Friday, September 18, 2009

The Constitutionality of Mandates

The requirement that people who do not purchase insurance will be fined by our government may not be Constitutional:
(In all major health reform bills proposed so far), those who don’t buy insurance would be required to pay a penalty, according to the various health proposals. But this mandate isn’t so much a regulation as a “tax,” and Congress shouldn’t be allowed to tax people just because they are uninsured, argue David Rivkin and Lee Casey, who served in the Justice Department during two Republican administrations. Otherwise, Congress could institute similar “taxes” on anyone who doesn’t follow other orders, such as joining a health club or exercising regularly, they point out.
Good point.



Keith said...


You thnk this is a good point? Then we can't tax people with Medicare and social security tax? Or if you own a home, the community can't levy a property tax?

Call it what you will; it could be called a user fee for when you get in a car accident and get taken to the nearest hospital you won't be getting taxpayer subsidized care. This seems like a very silly argument.

I would liken it to having to have mandated auto insurance, except you will undoubtedly argue it is an otion to own and drive a car. I guess one could given the option of whether they want access to helath care if they become injured or sick and choose to opt out if they will come with their check book to any ER or other health care provider.

Anonymous said...

Dear Dr. Wes - I realize this is totally OT. But - as a reasonably intelligent person (even though I'm a retired lawyer) - I've been following the health care reform debate carefully. My brother the nephrologist refuses to discuss it with me (I think he's afraid it will give him a heart attack). I wish that a serious medical blogger like you (or perhaps someone else) would tell me and others why the Mayo and Cleveland Clinics are held up as models that should - or more properly - *can* be emulated on a grand scale. Don't get me wrong. My husband and I have received care at Mayo in Jacksonville (where we live) - and at Mayo in Rochester. It's great care. But expensive. The only care here in Jacksonville that is more expensive for regular folks is at Shands/UF Jacksonville - where every paying patient is paying for about 5 indigents. FWIW - since we have $10k deductibles on our health insurance policies - we know what things cost (we also have a PPO discount - Mayo gives the least - 5% - other providers give anywhere from 25-50%). If you would care to contact me privately - I am Perhaps if you explain some of this medical stuff to me - I can explain some legal stuff to you - sometimes I think you know as much about law as I know about ICDs :). Robyn

DrWes said...


As Robyn appropriately points out, neither of us are lawyers (and yes, Virginia, I don't know much about law). But I would assume these other individuals would and the potential for "taxing" people who don't exercise enough, smoke, or are overweight is not one to shrug off as "silly."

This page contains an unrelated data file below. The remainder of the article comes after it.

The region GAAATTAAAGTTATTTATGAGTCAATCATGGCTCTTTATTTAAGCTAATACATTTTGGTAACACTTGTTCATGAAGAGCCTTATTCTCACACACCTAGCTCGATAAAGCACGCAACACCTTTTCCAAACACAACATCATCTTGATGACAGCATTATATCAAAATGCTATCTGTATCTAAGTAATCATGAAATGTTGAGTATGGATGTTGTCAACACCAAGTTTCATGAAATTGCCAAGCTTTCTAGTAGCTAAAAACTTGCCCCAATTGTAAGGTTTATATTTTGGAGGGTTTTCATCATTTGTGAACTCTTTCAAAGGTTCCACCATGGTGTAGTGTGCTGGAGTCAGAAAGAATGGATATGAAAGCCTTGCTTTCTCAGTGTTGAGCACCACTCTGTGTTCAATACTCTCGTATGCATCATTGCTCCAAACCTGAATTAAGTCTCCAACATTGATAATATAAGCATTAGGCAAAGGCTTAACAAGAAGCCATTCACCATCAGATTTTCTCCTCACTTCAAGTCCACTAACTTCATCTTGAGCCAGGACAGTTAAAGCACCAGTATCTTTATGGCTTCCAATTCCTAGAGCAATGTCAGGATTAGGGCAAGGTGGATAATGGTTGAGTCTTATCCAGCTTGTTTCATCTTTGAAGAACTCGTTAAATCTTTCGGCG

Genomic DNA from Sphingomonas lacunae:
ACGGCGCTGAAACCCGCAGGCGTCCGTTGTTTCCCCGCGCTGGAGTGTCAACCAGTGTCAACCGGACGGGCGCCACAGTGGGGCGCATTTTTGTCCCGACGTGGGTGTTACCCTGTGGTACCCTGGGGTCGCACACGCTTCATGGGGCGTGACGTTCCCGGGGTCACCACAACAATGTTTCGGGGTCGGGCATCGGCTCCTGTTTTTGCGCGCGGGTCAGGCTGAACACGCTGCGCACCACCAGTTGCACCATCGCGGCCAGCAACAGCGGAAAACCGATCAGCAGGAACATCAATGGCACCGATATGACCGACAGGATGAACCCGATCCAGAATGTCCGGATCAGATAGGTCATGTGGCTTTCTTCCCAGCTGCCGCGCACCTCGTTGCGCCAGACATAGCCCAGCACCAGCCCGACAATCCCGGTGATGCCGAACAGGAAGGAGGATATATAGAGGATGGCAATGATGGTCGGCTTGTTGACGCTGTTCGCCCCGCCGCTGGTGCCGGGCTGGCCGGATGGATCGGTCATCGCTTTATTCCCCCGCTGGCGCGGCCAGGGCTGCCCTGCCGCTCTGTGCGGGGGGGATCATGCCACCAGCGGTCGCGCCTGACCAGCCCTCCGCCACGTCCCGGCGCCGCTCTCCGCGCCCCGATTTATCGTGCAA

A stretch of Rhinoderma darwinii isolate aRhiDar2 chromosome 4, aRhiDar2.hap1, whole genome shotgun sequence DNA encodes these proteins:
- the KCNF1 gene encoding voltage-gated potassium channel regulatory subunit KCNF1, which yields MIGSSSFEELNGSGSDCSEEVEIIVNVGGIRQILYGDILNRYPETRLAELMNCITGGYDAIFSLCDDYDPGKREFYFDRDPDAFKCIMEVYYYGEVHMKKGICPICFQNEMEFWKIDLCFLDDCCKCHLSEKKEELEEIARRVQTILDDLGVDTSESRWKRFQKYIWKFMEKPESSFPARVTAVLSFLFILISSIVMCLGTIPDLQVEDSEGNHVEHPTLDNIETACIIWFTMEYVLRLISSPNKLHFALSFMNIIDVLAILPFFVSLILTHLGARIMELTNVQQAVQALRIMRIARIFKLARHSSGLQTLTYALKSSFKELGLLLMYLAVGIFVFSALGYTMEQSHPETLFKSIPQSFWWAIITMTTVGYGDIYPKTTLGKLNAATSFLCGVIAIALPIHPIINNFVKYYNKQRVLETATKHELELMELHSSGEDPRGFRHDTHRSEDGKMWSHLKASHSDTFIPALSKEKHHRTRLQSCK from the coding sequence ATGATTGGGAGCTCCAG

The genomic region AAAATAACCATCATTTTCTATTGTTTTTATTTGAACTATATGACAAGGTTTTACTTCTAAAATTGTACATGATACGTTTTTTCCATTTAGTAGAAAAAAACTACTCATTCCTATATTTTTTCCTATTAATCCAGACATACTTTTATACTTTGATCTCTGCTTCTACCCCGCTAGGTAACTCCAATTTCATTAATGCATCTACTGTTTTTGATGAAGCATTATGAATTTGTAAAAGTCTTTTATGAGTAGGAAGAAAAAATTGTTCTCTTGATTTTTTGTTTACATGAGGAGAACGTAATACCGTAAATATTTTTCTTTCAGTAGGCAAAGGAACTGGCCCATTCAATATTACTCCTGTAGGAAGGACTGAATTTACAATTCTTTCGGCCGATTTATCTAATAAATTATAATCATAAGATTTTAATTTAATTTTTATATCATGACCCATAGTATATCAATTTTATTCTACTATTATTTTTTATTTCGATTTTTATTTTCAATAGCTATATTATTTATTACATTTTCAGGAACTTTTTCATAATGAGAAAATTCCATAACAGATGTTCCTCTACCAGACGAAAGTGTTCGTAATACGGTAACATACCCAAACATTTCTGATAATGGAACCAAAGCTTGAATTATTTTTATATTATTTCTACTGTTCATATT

Keith said...


This concept of taxing people for obesity or smoking fits with your concept of personal responsibility. But where does that stop; how about skydiving, scuba diving, playing football, using illicit drugs, tc etc. I beleive the private insurance industry already weeds these folks out form insurability anyways.

But I thought your post was about the idea of penalizing people for not obtaining insurance and whether it was constitutional. Since this will end up costing us all to subsidize these non participants (because they will eventually get sick or hav an accident), it seems only reasonable to make them pay something.

Keith said...

I think a beter comparison would be state mandated auto insurance that prevents some from running into your vhicle without having the financial wherewithall to repair the damage. If you are going to rquire everyone to have health insurance, you don't want to have them have to pay for someone elses health care on top of it. It is a big leap from madatory health insuance or a penalty payment to goverment requiring youjoin a health club or stop smoking. so I still think it is silly.

Anonymous said...

Dr. Wes - I don't think the issue is silly. People who smoke are "taxed" already in a variety of ways. Other than the obvious ways - like direct taxes paid on the product - employers in various states can legally refuse to hire a smoker. I assume the result would be the same with regard to exercise.

The issue with regard to obesity is less clear. For example - "A three-judge federal appeals panel noted that while morbid obesity is a recognized ADA impairment, simple obesity is not." Doesn't make much sense - and I guess we'll have to wait and see how the SCOTUS rules.

And mandates are ubiquitous these days. For example - I can only water my garden on certain days at certain hours. And I must produce proof of citizenship (or legal residence in the country) when I renew my drivers' license. Come to think of it - once these new drivers' license rules kick in 100%(as licenses get renewed) - a drivers' license will be about as good as it gets when it comes to proving you're in the country legally (and almost every doctor I've been to requires you to show a drivers' license). Wonder why I haven't seen this mentioned before.